Boras said North Carolina State righthander Andrew Brackman, Harvey, Moustakas, Porcello and Wieters were his clients in this draft who are “out of the box,” players who would seek more than slot bonuses at the very least to sign with their organizations. Brackman’s combination of size, athleticism and pro basketball potential bring him to that level in spite of a bad end to his junior season.
Brackman went to the Yankees with the final pick of the first round. His stock slipped in May as the 6-foot-10 former basketball forward was skipped three times in the Wolfpack rotation and topped out at 87 mph in his lone start. However, at his best he has shown 99 mph velocity with a power spike curveball.
Boras declined to get into specifics about his clients’ bonus demands, but by comparing Porcello to Josh Beckett–who signed a major league contract worth $7 million in 1999–and Wieters to Mark Teixeira–who signed a major league contract worth at least $9.5 million in 2001–he clearly established the neighborhood he’s talking about.
Industry word indicated Porcello’s asking price could be close to $10 million. Boras also said that among infielders (other than first basemen), Moustakas was the best high school power hitter since Alex Rodriguez, which indicates a high price as well. Aside from the hyperbole, Boras pointed to his clients’ track records and his own company’s track record of assessing talent.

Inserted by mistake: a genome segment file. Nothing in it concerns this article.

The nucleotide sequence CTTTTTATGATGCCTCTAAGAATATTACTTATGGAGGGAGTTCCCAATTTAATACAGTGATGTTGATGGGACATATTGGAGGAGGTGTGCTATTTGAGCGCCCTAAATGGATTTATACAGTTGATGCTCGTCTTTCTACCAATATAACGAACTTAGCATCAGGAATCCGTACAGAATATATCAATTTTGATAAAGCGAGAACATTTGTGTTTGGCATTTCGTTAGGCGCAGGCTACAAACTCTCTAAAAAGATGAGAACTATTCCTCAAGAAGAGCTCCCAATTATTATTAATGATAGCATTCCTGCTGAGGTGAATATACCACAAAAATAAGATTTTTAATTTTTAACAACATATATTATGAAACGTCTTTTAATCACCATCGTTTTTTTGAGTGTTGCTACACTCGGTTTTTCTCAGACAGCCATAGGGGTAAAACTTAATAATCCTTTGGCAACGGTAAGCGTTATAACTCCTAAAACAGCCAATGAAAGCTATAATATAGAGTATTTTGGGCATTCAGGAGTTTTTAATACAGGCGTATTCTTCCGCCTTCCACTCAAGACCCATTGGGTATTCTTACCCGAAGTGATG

“This is my 32nd draft,” Boras said. “It’s about credibility . . . We want to have a quality business decision for the club, and we try to be selective about the players we represent, and we try to do everything we can to help the player be as good as they can be.”
The first round didn’t totally revolve around Boras clients; it just seemed that way. It also revolved around lefties, as the seven who went in the first 30 picks tied the record set in 2004. Of the lefties who went in 2004, only Jeremy Sowers has made much of a big league impact so far, so clubs are hoping for more of a return from the ’07 class.
Three college southpaws–Vanderbilt’s Price, Clemson’s Daniel Moskos (Pirates, fourth overall) and Missouri State’s Ross Detwiler (Nationals, sixth)–came off the board quickly. Three more followed in No. 19 pick Joe Savery of Rice (to the Phillies), No. 23 pick Nick Schmidt of Arkansas (to the Padres) and No. 25 pick Aaron Poreda of San Francisco (to the White Sox). One prep lefty, North Carolina’s Madison Bumgarner, came in at No. 10 to the Giants.
Bumgarner was the second high school pitcher drafted, after the Diamondbacks took Indiana righty Jarrod Parker ninth overall. The Rangers snagged a pair of prep righties in Michael Main (23) and Metroplex native Blake Beavan (17), who where teammates with USA Baseball’s junior national team.
The biggest surprises of the first round included LaPorta, whom the Brewers like as a left fielder, and Twins pick Ben Revere, the smallest first-rounder at 5-foot-9, 152 pounds. The outfielder/second baseman out of Lexington (Ky.) Catholic High ranked No. 135 on BA’s predraft list and is among the draft’s fastest players, having been timed at 6.28 seconds over 60 yards.
Contributing: Aaron Fitt, Alan Matthews.